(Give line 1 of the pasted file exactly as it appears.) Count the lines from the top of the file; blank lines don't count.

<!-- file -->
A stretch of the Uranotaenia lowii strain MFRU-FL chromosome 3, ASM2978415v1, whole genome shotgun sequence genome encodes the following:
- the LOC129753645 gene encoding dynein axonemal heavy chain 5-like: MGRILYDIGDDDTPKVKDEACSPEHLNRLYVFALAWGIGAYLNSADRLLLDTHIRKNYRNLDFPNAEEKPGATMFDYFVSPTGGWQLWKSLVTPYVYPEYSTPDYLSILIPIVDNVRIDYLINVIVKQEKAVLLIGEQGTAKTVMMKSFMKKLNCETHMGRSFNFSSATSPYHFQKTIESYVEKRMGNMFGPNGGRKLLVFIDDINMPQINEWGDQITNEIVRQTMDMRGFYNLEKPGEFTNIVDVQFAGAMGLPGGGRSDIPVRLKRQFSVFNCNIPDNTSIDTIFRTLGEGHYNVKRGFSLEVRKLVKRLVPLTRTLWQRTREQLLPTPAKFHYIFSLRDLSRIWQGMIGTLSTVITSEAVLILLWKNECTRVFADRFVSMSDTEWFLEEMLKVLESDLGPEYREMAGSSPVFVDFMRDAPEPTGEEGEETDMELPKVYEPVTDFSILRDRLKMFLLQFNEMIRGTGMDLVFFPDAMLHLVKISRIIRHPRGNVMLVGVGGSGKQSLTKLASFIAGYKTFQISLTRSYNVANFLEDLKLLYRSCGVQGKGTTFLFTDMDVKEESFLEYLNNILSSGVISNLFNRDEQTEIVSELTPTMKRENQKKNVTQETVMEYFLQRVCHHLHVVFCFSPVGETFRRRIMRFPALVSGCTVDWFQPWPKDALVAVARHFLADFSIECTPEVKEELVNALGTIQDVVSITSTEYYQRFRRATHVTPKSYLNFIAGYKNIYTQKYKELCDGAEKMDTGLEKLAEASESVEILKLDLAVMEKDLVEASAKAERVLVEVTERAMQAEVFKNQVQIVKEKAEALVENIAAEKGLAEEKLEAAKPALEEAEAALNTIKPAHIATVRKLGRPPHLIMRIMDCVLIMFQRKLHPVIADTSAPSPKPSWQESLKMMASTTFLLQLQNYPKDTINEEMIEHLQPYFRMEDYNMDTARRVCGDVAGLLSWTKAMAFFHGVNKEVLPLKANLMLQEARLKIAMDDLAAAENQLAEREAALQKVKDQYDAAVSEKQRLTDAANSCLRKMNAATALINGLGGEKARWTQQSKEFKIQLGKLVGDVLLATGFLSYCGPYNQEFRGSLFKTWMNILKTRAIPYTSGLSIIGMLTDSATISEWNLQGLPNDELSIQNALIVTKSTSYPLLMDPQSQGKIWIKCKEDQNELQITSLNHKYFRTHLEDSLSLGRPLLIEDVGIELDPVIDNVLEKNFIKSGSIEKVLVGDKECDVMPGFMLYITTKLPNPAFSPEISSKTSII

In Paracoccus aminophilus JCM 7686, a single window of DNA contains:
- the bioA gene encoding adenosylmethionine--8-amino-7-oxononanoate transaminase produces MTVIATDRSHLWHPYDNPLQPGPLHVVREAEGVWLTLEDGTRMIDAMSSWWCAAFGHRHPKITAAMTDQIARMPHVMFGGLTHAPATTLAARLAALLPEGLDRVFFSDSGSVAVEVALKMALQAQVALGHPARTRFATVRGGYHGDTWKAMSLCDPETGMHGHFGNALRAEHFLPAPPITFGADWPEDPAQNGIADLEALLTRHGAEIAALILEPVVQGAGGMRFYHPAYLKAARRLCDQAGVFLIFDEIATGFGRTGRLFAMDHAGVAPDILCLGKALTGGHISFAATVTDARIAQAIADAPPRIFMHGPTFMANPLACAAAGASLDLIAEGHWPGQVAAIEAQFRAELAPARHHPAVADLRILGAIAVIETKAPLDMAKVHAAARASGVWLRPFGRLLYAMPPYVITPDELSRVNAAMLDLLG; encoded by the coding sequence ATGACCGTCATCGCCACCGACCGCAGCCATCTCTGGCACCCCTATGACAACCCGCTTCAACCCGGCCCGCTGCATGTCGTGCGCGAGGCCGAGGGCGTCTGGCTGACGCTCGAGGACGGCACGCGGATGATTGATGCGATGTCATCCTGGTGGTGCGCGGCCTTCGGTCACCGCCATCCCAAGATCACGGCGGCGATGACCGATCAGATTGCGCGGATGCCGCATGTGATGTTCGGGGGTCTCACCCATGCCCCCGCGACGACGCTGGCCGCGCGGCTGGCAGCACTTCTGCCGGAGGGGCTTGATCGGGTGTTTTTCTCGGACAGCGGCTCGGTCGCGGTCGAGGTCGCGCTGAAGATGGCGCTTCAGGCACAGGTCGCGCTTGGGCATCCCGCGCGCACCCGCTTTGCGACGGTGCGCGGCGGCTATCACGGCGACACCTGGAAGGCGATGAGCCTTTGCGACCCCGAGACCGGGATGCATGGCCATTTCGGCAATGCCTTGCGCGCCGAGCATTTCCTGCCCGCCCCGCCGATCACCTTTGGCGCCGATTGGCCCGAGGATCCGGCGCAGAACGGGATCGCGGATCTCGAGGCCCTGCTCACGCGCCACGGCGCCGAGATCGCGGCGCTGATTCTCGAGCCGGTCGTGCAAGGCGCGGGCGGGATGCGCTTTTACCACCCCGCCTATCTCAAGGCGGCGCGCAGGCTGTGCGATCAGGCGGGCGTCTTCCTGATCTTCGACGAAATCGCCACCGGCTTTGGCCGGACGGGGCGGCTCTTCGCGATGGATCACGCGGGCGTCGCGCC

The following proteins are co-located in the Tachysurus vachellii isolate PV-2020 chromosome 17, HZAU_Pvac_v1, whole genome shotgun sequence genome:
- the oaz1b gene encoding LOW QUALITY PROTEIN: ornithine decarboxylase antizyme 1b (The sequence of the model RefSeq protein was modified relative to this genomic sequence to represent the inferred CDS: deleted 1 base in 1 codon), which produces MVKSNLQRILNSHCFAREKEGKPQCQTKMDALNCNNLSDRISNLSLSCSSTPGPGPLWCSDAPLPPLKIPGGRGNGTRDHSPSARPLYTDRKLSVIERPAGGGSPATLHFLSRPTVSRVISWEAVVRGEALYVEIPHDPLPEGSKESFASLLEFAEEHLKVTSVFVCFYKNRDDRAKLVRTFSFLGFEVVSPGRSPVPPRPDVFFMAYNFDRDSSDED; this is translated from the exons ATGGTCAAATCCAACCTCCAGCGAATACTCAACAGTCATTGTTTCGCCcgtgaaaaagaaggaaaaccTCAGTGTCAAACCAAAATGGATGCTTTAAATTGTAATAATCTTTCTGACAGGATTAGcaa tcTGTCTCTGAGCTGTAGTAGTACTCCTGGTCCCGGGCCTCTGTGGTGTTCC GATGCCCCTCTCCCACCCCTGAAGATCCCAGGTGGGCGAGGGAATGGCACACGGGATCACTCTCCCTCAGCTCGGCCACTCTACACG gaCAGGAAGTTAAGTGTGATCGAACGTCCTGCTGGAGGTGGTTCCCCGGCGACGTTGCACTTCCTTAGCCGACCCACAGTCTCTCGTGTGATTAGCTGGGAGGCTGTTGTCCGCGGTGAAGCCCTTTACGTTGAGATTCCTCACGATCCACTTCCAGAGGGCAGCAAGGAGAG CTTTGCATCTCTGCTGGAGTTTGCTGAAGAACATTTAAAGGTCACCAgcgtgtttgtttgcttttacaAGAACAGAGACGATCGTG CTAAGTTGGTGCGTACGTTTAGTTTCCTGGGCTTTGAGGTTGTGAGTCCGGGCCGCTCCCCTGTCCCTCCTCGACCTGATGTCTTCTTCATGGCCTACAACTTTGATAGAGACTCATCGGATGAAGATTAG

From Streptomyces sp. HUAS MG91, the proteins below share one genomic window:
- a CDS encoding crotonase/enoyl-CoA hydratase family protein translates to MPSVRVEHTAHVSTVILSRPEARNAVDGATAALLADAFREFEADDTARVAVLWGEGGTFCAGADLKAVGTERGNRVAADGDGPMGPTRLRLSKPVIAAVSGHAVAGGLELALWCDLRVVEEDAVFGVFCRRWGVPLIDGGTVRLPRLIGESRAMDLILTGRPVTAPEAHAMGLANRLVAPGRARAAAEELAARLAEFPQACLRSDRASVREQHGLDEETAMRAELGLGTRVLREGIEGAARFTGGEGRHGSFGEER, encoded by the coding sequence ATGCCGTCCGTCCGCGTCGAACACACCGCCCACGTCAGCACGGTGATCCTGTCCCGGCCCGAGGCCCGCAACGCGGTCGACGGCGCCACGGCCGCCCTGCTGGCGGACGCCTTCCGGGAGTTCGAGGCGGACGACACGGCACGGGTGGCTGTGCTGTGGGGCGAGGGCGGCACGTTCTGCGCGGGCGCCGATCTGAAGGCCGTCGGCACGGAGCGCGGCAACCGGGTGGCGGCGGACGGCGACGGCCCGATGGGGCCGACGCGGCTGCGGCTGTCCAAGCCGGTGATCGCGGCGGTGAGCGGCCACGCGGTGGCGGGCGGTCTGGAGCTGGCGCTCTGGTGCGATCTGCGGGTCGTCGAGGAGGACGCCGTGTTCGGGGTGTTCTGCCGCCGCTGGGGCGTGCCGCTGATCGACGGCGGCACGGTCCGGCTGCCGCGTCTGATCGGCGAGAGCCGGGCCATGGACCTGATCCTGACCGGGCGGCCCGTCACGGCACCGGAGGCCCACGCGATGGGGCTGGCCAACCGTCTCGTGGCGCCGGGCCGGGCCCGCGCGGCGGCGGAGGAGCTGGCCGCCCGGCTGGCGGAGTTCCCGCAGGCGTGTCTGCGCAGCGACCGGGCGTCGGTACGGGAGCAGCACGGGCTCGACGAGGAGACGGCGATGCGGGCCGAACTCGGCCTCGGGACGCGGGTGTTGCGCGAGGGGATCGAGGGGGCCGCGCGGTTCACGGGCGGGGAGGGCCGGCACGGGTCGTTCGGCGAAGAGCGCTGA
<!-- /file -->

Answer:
A stretch of the Uranotaenia lowii strain MFRU-FL chromosome 3, ASM2978415v1, whole genome shotgun sequence genome encodes the following: